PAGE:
Such a familiarity with criticism can certainly benefit a writer writing about art, enabling them to approach with experience the ways in which art is seen and discussed, lending another layer of realism to the proceedings. As Christensen did in The Great Man, Hustvedt sets such a foundation by incorporating fictionalized press clippings intoThe Blazing World, though the tactic is even more pronounced in the latter: the novel is arranged as a kind of collage, assembled by an academic named I.V. Hess after Harriet Burden’s death, who builds her journals, narratives from Burden’s family and friends, interviews with related participants, and excerpts from criticism and reviews examining the work described in the book into the novel itself.
The metaphorically rich structure of The Blazing World echoes, in a number of ways, the stuff of Burden’s project, which sees the artist creating work and exhibiting it through three (male) artist proxies: the inexperienced Anton Tish; the provocative Phineas Q. Eldridge, who seeks to unravel questions of race and sexuality; and a Singularity-obsessed performance artist working under the name of Rune. Performance art, for Hustvedt, takes on a sinister cast: at least, the closest things to antagonists found in both The Blazing World and her earlier What I Loved are ambitious, amoral artists working in this genre. And then there’s Hess, who is a presence throughout the novel, either through interviews or via annotations in the text.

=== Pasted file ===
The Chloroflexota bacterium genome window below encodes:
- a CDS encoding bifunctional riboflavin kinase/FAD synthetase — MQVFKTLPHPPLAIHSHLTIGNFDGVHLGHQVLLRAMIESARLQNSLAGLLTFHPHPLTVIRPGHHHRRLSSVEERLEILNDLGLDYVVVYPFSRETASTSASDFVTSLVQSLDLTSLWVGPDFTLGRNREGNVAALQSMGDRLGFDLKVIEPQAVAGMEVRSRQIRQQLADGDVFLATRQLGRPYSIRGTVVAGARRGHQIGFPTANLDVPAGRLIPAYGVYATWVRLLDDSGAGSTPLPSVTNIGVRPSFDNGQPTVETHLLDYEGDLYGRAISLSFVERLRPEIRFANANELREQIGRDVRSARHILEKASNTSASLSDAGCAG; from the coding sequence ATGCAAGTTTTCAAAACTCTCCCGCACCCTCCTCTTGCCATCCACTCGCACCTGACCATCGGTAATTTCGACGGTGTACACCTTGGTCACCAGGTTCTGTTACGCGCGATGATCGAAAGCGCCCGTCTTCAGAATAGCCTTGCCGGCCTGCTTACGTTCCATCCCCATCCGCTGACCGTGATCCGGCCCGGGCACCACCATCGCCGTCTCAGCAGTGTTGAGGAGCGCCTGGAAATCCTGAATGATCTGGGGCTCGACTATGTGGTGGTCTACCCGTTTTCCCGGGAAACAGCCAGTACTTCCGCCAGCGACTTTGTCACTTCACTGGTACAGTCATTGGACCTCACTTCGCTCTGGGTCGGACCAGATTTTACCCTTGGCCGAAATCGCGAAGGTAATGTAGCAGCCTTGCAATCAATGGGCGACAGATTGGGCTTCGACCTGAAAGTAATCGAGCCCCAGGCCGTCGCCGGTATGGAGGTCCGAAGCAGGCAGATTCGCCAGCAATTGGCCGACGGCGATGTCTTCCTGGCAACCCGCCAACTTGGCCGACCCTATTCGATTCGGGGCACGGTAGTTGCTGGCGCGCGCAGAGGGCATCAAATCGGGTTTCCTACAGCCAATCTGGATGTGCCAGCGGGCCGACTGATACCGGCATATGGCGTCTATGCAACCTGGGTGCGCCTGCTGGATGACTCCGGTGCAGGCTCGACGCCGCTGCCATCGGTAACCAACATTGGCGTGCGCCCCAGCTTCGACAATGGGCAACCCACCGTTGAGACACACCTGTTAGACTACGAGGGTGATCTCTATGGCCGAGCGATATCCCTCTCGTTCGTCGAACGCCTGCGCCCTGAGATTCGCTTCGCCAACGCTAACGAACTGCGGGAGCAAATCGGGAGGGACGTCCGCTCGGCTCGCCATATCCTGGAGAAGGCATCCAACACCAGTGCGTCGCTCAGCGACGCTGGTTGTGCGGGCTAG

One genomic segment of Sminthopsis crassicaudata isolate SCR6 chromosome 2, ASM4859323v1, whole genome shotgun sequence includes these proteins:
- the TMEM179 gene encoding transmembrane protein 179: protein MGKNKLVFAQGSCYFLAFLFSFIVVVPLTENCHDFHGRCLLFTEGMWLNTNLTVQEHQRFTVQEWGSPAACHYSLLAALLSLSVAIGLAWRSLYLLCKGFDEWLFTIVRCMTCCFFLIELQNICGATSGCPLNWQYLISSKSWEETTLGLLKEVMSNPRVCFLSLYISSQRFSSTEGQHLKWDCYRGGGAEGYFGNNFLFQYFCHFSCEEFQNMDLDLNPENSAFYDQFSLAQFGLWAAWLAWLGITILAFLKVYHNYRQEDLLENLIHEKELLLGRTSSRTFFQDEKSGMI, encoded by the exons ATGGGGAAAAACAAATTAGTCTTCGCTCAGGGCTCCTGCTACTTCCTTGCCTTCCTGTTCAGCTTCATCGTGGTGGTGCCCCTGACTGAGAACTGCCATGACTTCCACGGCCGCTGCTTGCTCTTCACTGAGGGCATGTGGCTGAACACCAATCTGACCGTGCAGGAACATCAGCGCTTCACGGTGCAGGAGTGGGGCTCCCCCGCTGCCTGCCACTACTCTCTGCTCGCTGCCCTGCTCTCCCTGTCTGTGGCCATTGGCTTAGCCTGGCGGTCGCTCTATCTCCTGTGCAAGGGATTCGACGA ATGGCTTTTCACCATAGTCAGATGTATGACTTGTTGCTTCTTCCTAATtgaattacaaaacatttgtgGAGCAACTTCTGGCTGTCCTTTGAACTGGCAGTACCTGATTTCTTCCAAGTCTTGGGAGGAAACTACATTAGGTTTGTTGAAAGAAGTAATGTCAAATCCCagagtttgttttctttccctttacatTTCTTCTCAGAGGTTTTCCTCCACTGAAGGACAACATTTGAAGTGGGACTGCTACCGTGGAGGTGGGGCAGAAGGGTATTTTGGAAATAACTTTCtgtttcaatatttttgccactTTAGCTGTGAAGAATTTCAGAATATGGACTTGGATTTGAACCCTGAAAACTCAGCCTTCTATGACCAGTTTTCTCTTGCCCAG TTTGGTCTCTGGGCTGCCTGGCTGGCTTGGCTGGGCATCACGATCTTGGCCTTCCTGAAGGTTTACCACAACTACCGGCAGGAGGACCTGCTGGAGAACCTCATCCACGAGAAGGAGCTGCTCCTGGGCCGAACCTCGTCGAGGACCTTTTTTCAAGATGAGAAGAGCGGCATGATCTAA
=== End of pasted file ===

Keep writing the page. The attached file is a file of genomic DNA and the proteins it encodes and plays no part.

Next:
That our guide to the art community in The Blazing World comes from an academic background has precedent in Hustvedt’s work; the narrator of her 2003 novel What I Loved, set in a similar milieu, is an art historian named Leo Hertzberg, who is gradually losing his sight. He recounts the story of his friendship with an artist named Bill Weschler and the close bonds between their families, building in a qualification for the novel’s art: after all, if it has the endorsement of an expert (albeit a fictional one), it must have some merit.
Almost all fiction requires some measure of nuanced world building, of course, but fictitious art has its own criteria: settings and characters may be drawn from whole cloth, but if the talents and passions of the created world’s inhabitants (and the fruits of such) feel contrived and inferior to those of our own, the fictitious can simply seem fake.